Many of today’s larger companies have overly complicated, hierarchical structures. As they grew to their current size, control processes were put in place to create efficiencies. To ensure reliable operations and avoid risk, work became standardized. New layers of supervision appeared, more silos were created, and knowledge acquisition was formalized, all in an attempt to gain efficiency through specialization.
These organizations are now facing increasingly complex business environments that require continuous learning while working. Typical strategies of optimizing current business processes or reducing costs only marginally influence the organization’s overall performance. Faster market feedback challenges the organization’s ability to react to customer demand. Decision-making becomes paralyzed by process-based operations and the formal chain of command. Agility is almost non-existent.
We are seeing growing complexity both inside and outside the enterprise, so can anyone really predict what’s going to happen next in their market? Even most of the world’s economists have been wrong about where we are headed. Looking backwards has not helped us much.
In this complex and connected world we cannot predict outcomes, but we can engage our environments and markets and then learn by doing. This makes constant learning a critical business skill. It requires do-it-yourself learning as well as social learning skills. How can we help people in the organization develop these skills?
Providing good tools and teaching by example is a start. While communication does not equal collaboration, social media have the potential to support emergent work practices. In changing complex environments, it’s not much use to rely on previous best practices. Social media can provide a space to develop new practices. How these tools get used is itself an emergent practice, but if workers are not allowed to practice, nothing will emerge.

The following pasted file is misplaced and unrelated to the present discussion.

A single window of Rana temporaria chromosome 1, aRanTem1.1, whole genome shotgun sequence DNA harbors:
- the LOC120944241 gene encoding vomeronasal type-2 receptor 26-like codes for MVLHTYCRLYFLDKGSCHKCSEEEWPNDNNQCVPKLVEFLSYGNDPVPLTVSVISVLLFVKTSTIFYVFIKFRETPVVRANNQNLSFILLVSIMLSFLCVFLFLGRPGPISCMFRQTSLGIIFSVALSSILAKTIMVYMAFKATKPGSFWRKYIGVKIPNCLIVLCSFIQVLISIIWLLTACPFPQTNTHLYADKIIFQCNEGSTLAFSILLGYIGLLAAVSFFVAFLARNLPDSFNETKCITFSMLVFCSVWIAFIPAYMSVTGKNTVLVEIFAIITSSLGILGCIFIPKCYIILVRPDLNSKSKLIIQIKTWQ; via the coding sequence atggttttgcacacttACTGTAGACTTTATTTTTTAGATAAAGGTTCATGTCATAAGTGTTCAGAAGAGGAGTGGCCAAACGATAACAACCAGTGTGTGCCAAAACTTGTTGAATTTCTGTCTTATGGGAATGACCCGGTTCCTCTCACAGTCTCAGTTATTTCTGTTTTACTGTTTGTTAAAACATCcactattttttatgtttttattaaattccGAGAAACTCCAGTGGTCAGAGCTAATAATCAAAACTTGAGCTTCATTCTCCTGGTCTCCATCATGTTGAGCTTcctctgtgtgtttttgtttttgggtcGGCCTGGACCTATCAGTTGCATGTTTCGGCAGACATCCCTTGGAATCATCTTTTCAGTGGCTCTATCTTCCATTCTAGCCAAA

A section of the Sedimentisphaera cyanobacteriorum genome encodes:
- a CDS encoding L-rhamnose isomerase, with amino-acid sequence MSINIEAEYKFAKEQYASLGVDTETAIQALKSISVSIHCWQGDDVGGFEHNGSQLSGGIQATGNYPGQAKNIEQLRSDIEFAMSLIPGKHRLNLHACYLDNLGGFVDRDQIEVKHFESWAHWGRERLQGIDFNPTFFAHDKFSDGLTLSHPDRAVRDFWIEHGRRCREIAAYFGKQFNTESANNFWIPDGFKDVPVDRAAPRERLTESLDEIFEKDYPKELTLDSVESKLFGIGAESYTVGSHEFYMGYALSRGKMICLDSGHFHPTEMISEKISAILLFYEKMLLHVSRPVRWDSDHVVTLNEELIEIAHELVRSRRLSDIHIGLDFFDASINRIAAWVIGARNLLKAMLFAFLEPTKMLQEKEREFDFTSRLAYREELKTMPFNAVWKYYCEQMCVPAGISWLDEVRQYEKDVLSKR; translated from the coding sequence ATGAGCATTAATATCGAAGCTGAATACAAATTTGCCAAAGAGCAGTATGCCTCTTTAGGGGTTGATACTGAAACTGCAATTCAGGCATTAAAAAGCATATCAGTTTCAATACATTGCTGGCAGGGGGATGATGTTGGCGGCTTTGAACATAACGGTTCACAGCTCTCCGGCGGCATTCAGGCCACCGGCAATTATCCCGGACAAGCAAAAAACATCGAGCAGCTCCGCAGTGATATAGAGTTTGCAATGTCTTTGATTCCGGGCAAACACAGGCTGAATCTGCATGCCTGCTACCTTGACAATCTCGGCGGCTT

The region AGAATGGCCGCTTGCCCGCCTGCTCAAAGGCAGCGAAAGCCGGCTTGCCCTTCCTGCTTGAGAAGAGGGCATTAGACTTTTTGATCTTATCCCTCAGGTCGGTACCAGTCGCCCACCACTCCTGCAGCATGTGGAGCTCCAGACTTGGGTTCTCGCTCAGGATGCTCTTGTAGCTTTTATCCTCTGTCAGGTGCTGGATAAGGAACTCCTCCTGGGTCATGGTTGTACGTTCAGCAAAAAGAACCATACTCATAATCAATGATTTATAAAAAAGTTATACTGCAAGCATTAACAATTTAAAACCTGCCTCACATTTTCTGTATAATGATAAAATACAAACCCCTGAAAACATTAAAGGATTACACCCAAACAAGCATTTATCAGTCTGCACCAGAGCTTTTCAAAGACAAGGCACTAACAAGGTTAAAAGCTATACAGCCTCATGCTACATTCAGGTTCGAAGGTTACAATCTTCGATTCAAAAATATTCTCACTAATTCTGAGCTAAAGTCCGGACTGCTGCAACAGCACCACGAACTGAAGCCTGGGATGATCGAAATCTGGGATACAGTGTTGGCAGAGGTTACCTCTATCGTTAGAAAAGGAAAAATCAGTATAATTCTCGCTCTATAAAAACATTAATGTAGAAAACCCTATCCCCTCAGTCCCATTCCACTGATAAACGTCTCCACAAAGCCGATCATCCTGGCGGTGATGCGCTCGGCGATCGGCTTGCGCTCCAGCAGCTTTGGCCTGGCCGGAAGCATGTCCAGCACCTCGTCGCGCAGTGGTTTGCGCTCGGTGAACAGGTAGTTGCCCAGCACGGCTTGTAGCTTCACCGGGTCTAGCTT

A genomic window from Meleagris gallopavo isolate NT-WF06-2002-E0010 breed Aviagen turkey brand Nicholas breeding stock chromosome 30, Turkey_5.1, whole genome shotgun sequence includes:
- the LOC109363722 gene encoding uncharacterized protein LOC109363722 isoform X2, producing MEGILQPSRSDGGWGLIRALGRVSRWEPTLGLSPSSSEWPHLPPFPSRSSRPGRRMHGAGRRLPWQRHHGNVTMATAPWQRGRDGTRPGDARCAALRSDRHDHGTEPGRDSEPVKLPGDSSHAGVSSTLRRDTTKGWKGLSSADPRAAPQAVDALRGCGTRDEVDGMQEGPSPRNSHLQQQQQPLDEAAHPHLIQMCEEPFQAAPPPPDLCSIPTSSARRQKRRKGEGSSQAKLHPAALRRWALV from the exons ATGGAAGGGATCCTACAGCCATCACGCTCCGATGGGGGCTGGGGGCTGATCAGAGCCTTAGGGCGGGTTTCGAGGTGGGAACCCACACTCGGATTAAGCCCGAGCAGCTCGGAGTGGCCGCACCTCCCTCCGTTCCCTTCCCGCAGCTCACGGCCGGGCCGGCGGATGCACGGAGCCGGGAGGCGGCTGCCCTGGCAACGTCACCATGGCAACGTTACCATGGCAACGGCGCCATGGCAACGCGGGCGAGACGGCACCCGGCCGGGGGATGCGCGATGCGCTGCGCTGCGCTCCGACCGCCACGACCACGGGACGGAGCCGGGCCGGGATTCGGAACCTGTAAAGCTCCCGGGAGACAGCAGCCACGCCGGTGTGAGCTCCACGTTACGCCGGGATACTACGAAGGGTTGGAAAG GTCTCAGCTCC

In an age when information is no longer scarce and connections are many, organizations must let all workers actively manage their knowledge networks. Systemic changes are sensed almost immediately in an interconnected world. Therefore reaction times and feedback loops have to get faster. Workers need to know who to ask for advice at the moment of need. However, this requires a certain level of trust, and we know that trusted relationships take time to nurture. The default action in emergencies is usually to turn to our friends and trusted colleagues; those people with whom we have shared experiences. Workers have to start sharing more of their work experiences now, in order to grow their trusted professional networks to deal with new and more complex situations. This is called working out loud. It helps build trust.
Sharing complex knowledge in trusted networks does not happen over night. It requires a combination of actively engaged knowledge workers, using optimal communications tools, all within a supportive organizational structure. Continuing to use industrial era structures and concepts will only lead to irrelevance in the network era.
It’s all about thriving in networks that are smarter and faster than you are. It’s all about being utterly screwed if you don’t know what I’m talking about. – Hugh MacLeod